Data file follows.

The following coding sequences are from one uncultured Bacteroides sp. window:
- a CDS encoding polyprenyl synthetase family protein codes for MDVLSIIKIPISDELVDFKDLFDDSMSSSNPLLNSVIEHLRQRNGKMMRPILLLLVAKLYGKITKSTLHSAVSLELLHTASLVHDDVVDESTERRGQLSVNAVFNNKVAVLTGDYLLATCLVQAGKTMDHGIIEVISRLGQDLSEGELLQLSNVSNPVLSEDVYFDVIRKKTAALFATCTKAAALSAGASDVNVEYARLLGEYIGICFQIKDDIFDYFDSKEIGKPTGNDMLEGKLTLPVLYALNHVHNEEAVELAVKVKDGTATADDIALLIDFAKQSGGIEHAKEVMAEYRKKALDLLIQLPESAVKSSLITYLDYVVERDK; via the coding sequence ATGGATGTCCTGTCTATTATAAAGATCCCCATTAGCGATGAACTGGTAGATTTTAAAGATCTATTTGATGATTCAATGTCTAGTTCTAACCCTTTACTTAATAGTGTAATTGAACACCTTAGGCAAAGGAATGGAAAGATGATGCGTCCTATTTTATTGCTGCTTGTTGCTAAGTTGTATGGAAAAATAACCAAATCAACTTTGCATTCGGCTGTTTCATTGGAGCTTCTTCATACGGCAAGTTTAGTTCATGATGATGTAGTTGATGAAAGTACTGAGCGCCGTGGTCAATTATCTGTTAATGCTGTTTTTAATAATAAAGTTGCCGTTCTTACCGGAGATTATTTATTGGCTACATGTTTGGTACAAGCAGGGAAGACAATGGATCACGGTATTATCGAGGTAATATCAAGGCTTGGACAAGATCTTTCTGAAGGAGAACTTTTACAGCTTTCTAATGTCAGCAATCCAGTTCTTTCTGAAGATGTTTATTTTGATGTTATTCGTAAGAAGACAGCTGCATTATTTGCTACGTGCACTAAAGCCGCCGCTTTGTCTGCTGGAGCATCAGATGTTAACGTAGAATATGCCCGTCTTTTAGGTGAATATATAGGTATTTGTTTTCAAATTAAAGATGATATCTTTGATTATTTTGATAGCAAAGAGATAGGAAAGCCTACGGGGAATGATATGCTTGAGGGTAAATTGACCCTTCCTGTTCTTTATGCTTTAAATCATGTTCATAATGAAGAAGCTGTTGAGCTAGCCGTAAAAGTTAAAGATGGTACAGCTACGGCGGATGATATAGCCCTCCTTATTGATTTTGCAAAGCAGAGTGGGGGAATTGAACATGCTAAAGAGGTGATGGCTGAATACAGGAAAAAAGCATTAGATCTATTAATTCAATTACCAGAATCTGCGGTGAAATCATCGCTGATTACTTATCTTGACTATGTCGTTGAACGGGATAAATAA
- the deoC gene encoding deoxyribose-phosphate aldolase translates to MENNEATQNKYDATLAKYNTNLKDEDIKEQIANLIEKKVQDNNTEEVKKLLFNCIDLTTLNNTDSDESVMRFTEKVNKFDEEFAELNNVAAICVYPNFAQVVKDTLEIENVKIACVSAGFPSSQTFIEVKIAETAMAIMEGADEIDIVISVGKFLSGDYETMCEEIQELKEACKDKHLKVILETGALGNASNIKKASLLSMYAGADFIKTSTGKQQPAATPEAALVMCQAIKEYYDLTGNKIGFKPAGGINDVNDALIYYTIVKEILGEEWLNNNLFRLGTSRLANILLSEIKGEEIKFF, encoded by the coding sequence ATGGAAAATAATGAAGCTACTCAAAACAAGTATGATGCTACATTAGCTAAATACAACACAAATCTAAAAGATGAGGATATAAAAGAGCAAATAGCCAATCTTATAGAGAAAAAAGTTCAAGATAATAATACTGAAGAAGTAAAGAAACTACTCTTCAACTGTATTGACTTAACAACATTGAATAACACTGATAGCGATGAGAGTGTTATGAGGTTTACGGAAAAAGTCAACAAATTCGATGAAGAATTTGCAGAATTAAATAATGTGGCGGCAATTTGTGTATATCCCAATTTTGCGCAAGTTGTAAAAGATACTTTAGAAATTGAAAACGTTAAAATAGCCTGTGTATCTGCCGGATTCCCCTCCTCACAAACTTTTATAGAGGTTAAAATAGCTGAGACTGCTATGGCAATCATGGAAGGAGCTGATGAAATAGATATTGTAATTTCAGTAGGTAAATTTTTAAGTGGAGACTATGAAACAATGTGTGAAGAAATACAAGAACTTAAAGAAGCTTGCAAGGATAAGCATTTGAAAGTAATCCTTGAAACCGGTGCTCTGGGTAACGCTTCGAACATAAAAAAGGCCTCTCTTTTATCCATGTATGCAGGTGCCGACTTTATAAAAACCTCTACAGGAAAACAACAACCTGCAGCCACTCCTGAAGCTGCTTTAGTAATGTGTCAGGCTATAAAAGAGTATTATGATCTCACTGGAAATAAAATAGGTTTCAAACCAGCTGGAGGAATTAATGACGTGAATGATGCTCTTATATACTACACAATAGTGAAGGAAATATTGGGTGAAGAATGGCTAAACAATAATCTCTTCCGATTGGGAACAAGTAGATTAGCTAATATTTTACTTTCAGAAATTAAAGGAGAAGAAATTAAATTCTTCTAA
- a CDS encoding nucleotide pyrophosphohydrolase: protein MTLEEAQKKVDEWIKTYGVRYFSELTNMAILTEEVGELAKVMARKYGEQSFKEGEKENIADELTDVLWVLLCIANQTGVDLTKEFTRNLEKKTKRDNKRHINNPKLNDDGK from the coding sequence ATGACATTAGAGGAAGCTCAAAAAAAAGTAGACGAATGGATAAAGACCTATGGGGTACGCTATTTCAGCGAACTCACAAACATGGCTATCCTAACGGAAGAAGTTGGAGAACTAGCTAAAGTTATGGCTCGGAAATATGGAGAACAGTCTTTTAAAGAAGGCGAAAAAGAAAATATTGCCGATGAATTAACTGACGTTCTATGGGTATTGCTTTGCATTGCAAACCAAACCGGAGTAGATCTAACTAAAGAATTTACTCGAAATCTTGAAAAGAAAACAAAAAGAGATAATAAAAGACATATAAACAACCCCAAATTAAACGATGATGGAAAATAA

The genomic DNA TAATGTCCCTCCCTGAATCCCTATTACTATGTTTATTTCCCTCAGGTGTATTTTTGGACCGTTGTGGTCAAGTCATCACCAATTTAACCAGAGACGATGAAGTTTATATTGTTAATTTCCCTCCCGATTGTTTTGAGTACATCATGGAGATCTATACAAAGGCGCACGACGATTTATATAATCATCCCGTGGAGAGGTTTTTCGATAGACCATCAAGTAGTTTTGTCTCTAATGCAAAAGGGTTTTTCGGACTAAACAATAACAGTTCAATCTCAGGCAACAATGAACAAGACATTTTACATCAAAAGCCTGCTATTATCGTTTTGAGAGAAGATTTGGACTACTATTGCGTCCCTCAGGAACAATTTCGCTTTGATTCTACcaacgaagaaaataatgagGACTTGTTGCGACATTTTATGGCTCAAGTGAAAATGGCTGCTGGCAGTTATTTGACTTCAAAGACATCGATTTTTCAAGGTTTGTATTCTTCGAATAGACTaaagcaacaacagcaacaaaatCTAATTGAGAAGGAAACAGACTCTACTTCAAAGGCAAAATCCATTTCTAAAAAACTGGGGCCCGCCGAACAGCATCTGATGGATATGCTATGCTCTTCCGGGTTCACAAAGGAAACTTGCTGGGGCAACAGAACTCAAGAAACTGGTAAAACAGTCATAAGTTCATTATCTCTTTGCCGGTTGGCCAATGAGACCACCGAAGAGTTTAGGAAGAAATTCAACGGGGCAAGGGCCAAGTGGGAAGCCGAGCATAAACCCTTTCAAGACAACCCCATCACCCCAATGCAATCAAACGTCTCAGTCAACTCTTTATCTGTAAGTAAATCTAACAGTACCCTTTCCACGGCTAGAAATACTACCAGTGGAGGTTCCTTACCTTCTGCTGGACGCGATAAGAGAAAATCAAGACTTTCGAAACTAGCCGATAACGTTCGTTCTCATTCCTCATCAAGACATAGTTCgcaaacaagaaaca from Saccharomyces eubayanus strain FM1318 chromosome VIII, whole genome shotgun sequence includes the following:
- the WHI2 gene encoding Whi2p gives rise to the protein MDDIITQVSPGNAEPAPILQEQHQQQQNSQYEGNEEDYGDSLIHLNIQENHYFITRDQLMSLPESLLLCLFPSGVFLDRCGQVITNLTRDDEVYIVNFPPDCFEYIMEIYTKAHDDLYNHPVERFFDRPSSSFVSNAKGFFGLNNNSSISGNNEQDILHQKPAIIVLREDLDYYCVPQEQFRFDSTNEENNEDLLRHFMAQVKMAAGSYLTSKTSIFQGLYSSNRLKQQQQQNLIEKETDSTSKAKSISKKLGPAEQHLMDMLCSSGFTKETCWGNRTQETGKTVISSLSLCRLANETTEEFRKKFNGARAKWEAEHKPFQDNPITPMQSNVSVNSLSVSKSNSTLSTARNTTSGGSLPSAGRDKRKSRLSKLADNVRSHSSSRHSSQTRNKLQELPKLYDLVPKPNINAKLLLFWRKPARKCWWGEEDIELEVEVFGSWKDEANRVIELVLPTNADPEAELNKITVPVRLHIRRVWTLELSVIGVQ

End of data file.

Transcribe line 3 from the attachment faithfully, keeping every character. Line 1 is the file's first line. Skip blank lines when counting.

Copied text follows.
- the deoC gene encoding deoxyribose-phosphate aldolase translates to MENNEATQNKYDATLAKYNTNLKDEDIKEQIANLIEKKVQDNNTEEVKKLLFNCIDLTTLNNTDSDESVMRFTEKVNKFDEEFAELNNVAAICVYPNFAQVVKDTLEIENVKIACVSAGFPSSQTFIEVKIAETAMAIMEGADEIDIVISVGKFLSGDYETMCEEIQELKEACKDKHLKVILETGALGNASNIKKASLLSMYAGADFIKTSTGKQQPAATPEAALVMCQAIKEYYDLTGNKIGFKPAGGINDVNDALIYYTIVKEILGEEWLNNNLFRLGTSRLANILLSEIKGEEIKFF, encoded by the coding sequence ATGGAAAATAATGAAGCTACTCAAAACAAGTATGATGCTACATTAGCTAAATACAACACAAATCTAAAAGATGAGGATATAAAAGAGCAAATAGCCAATCTTATAGAGAAAAAAGTTCAAGATAATAATACTGAAGAAGTAAAGAAACTACTCTTCAACTGTATTGACTTAACAACATTGAATAACACTGATAGCGATGAGAGTGTTATGAGGTTTACGGAAAAAGTCAACAAATTCGATGAAGAATTTGCAGAATTAAATAATGTGGCGGCAATTTGTGTATATCCCAATTTTGCGCAAGTTGTAAAAGATACTTTAGAAATTGAAAACGTTAAAATAGCCTGTGTATCTGCCGGATTCCCCTCCTCACAAACTTTTATAGAGGTTAAAATAGCTGAGACTGCTATGGCAATCATGGAAGGAGCTGATGAAATAGATATTGTAATTTCAGTAGGTAAATTTTTAAGTGGAGACTATGAAACAATGTGTGAAGAAATACAAGAACTTAAAGAAGCTTGCAAGGATAAGCATTTGAAAGTAATCCTTGAAACCGGTGCTCTGGGTAACGCTTCGAACATAAAAAAGGCCTCTCTTTTATCCATGTATGCAGGTGCCGACTTTATAAAAACCTCTACAGGAAAACAACAACCTGCAGCCACTCCTGAAGCTGCTTTAGTAATGTGTCAGGCTATAAAAGAGTATTATGATCTCACTGGAAATAAAATAGGTTTCAAACCAGCTGGAGGAATTAATGACGTGAATGATGCTCTTATATACTACACAATAGTGAAGGAAATATTGGGTGAAGAATGGCTAAACAATAATCTCTTCCGATTGGGAACAAGTAGATTAGCTAATATTTTACTTTCAGAAATTAAAGGAGAAGAAATTAAATTCTTCTAA